The Computer Graphics Forum 2006 Cover Image has been selected by the CGF editorial board. We thanks all people who submitted this year, and hope that they will participate to the next year contest.

Winner of the Computer Graphics Forum 2006 Cover Image Contest

Mario Sormann and Konrad Karner

VRVis Research Center, Vienna

The 3D reconstruction group at the VRVis Research Center, Austria developed a method to generate 3D models from a set of images with high redundancy. The 3D reconstruction is based on 4 consecutive steps, namely automatic orientation, multiple image segmentation, dense matching and multiview texturing.

Second place(ex aequo):

Chris Chiu

CG Club Institute for Computer Graphics and Algorithms Vienna University of Technology

The image depicts the fields of engineering/computer science (depicted by the gear), art (depicted by the brush and palette), physics (depicted by the atom), and mathematics (depicated by the math symbols), and in the center, as an "igniting spark" for this multidisciplinary universe, an eye that symbolizes computer graphics.
The image started with the idea of pointilism, many little dots to create a whole image. For this purpose, I wrote a little realtime rendering program in OpenGL that outputs a particle field based on an image. That base eye image was drawn traditionally, with pencil and paper (and digital inking/coloring).
The particles are randomly spread using a certain randomizer term, creating the appearance of a vortex. A radial postprocessing glow effect was layered over it. The background as well as the 3d models were created in common 3d content creation applications, and then blended into the image.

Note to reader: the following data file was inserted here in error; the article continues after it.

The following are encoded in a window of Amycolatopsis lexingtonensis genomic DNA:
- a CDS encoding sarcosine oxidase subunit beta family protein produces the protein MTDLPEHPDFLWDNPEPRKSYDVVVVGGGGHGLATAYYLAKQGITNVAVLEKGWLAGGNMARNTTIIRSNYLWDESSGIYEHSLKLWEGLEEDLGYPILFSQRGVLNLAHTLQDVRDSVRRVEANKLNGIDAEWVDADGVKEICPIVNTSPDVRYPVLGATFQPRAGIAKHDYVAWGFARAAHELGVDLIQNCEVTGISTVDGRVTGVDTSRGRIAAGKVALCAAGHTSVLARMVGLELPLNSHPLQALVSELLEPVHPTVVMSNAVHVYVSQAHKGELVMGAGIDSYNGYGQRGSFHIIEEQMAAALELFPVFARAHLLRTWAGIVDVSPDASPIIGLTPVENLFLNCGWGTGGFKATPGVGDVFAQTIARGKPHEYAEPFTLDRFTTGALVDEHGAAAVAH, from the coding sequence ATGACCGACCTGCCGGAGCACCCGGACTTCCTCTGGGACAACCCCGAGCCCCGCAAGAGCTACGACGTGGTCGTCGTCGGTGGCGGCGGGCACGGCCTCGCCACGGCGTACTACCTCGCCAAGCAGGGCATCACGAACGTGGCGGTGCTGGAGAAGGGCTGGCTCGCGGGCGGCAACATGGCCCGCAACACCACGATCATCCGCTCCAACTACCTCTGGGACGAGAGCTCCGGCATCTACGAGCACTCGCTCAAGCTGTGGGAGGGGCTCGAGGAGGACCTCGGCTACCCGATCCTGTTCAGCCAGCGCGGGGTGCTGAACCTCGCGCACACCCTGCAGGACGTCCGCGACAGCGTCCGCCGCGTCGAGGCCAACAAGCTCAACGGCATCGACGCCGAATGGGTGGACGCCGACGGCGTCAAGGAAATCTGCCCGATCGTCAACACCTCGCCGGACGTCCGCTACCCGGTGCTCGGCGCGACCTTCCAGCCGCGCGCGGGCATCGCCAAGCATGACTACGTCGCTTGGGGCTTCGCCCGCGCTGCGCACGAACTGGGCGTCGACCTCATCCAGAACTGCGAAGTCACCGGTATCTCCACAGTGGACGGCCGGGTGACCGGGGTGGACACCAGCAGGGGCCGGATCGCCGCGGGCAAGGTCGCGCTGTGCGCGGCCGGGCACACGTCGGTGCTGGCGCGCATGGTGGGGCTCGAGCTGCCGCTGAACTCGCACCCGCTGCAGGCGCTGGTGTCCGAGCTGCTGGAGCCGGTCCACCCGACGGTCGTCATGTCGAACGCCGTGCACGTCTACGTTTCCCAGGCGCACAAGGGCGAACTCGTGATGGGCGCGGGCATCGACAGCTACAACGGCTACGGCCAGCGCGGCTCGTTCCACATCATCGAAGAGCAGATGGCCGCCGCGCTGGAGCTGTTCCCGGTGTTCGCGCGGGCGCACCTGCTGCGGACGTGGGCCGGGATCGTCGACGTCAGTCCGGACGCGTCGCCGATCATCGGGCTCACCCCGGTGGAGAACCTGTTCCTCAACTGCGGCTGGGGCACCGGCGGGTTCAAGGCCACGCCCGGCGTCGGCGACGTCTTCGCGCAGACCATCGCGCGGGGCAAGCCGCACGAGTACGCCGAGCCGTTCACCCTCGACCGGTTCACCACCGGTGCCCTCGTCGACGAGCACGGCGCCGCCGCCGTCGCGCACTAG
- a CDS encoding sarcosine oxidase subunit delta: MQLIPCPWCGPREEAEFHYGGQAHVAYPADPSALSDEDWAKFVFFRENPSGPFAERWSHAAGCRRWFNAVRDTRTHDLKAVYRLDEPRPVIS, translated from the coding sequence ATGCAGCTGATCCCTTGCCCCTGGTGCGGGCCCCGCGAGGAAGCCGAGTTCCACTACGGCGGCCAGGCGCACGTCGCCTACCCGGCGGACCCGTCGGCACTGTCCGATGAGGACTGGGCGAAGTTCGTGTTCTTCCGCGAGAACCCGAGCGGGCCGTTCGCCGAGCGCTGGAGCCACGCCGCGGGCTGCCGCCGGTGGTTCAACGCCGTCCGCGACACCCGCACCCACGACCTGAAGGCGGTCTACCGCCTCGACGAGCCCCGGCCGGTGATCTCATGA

Carsten Dachsbacher

Computer Graphic Group, University of Erlangen-Nuremberg

Some details, how these images were generated:
- they are rendered on a commodity PC with a GeForce 6800 graphics board in real-time
- the elevation data is taken from the well known Puget Sound data set, showing Mount Rainier
- the terrain is textured procedurally during runtime, i.e. the user can interactively modify the texturing (e.g. distribution of grass, rock etc.).
The method used for texturing and rendering (developed by me and Marc Stamminger) will be published in the Shader X4 book. It uses a dynamically build quad-tree for storing textures, which are generated and updated on the fly depending on viewing parameters, lighting conditions etc. Water properties (scattering coefficients, water surface movement etc) as well as atmospheric conditions can be controlled by the user.
- the rendering is performed in full high-dynamic range, afterwards a global tone-mapping operator and (optionally) bloom filtering is applied to achieve the final image for displaying.